backpacking John Muir Trail

A backpacker hiking to Burro Pass above Matterhorn Canyon, Yosemite National Park.

The 10 Best Backpacking Trips in Yosemite

By Michael Lanza

After more than three decades of exploring all over Yosemite on numerous backpacking trips, I’ve learned two big lessons about it: First of all, few places inspire the same powerful combination of both awe and adventure. And Yosemite’s backcountry harbors such an abundance of soaring granite peaks, waterfalls, lovely rivers and creeks, and shimmering alpine lakes—plus, over 700,000 acres of designated wilderness and 750 miles of trails—that you can explore America’s third national park literally for decades and not run out of five-star scenery.

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A backpacker at Evolution Lake on the John Muir Trail in Evolution Basin, Kings Canyon National Park.

The Best Backpacking Gear for the John Muir Trail

By Michael Lanza

So you’re planning to thru-hike the John Muir Trail and making all of the necessary preparations, and now you’re wondering: What’s the best gear for a JMT hike? Having thru-hiked the JMT as well as taken numerous other backpacking trips all over the High Sierra—mostly between late August and late September, which I consider that the best time to walk the Sierra, to avoid snow and the voracious mosquitoes and blazing hot afternoons of mid-summer—I offer the following picks for the best ultralight and lightweight backpacking gear and apparel for a JMT thru-hike.

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A backpacker at Evolution Lake on the John Muir Trail in Evolution Basin, Kings Canyon National Park.

Thru-Hiking the John Muir Trail—A Photo Gallery

By Michael Lanza

It’s known as “America’s Most Beautiful Trail” for good reason: There may be no long backpacking trip that’s more spectacular, step for step, than a thru-hike of the John Muir Trail through California’s High Sierra. From Yosemite Valley to the 14,505-foot summit of Mount Whitney in Sequoia National Park, you walk 211 miles past jagged peaks of golden granite, through a constellation of sparkling mountain lakes and more waterfalls than anyone could name, and over numerous passes from 11,000 to over 13,000 feet.

Haven’t hiked the JMT yet? Check out the photos below. They just might convince you that it’s time to move it to the top of your list.

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A backpacker on the John Muir Trail above Thousand Island Lake in the Ansel Adams Wilderness.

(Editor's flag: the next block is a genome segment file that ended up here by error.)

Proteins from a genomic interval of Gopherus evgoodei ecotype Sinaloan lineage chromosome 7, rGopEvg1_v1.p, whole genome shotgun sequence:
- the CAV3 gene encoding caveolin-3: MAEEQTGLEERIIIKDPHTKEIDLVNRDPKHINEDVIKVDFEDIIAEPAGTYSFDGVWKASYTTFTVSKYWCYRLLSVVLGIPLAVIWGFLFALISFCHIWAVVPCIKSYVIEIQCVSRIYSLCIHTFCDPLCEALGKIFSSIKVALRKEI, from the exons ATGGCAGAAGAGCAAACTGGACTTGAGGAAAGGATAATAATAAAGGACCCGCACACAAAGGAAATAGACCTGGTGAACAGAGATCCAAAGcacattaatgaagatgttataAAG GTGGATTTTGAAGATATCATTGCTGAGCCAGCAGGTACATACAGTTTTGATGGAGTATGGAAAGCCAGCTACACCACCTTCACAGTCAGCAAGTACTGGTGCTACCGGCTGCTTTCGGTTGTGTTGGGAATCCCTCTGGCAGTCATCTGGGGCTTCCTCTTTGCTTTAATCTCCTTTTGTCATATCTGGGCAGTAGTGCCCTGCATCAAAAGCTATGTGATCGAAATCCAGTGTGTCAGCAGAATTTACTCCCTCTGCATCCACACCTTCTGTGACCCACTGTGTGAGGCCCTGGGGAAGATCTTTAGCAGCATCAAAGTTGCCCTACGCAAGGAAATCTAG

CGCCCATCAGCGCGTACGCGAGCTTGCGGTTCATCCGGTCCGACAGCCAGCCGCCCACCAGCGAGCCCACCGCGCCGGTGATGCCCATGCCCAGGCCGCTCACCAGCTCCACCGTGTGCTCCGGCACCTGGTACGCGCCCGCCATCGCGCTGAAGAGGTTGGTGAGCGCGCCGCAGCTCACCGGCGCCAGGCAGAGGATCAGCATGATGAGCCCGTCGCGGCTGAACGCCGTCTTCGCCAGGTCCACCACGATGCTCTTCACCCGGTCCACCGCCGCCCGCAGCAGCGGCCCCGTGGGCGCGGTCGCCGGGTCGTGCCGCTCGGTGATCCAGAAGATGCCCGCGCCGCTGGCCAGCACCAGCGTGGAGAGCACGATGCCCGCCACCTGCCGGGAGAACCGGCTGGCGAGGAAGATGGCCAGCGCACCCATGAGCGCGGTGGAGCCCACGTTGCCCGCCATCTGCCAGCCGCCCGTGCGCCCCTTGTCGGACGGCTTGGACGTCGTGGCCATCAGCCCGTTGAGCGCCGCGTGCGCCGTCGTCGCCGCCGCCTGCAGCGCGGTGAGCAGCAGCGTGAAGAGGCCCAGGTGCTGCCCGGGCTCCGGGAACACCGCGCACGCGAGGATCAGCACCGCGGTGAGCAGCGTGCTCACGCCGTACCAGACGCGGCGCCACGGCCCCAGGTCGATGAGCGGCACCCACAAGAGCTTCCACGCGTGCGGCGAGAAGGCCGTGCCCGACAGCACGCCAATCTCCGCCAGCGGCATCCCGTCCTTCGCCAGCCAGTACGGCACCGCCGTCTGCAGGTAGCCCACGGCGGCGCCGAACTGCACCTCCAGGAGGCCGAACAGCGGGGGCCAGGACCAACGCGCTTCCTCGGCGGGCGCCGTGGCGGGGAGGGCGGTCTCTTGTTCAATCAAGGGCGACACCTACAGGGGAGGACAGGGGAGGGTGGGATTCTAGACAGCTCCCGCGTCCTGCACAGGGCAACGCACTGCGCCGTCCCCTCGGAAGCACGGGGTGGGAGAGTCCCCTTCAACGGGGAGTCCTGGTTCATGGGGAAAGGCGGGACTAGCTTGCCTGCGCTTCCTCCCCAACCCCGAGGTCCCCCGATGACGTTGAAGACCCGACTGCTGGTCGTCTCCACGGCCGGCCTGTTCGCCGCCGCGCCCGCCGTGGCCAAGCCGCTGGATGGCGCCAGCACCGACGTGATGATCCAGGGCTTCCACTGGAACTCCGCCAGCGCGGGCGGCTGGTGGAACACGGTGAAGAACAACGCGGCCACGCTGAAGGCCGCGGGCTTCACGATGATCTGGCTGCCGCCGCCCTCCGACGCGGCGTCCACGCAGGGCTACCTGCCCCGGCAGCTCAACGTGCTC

Thru-Hiking the John Muir Trail: The Ultimate, 10-day, Ultralight Plan

By Michael Lanza

Are you planning to thru-hike the John Muir Trail? “America’s Most Beautiful Trail” should be on every serious backpacker’s tick list. After hiking it in a blazing (and slightly crazy) seven days, I became convinced that—while that was quite hard—the traditional itinerary of spreading the roughly 221 miles (plus more than 10 miles descending Mount Whitney) over about three weeks has a serious flaw: With limited food-resupply options, you’ll carry a monster pack that may not only make you sore and uncomfortable, it could cause injuries that cut short your trip.

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A backpacker on the John Muir Trail hiking toward Silver Pass in the John Muir Wilderness.

How to Get a John Muir Trail Wilderness Permit in 2024

By Michael Lanza

Sometimes it can seem like everyone who’s ever carried a backpack through mountains somewhere wants to thru-hike the John Muir Trail—especially when it comes time to apply for a JMT wilderness permit. And why not? “America’s Most Beautiful Trail” earns its nickname and ranks indisputably among “America’s Top 10 Best Backpacking Trips.” Consequently, few permits are harder to get; most people who enter one of the permit lotteries get rejected. This story explains the various ways to reserve a John Muir Trail wilderness permit—which you must do months ahead of your trip dates.

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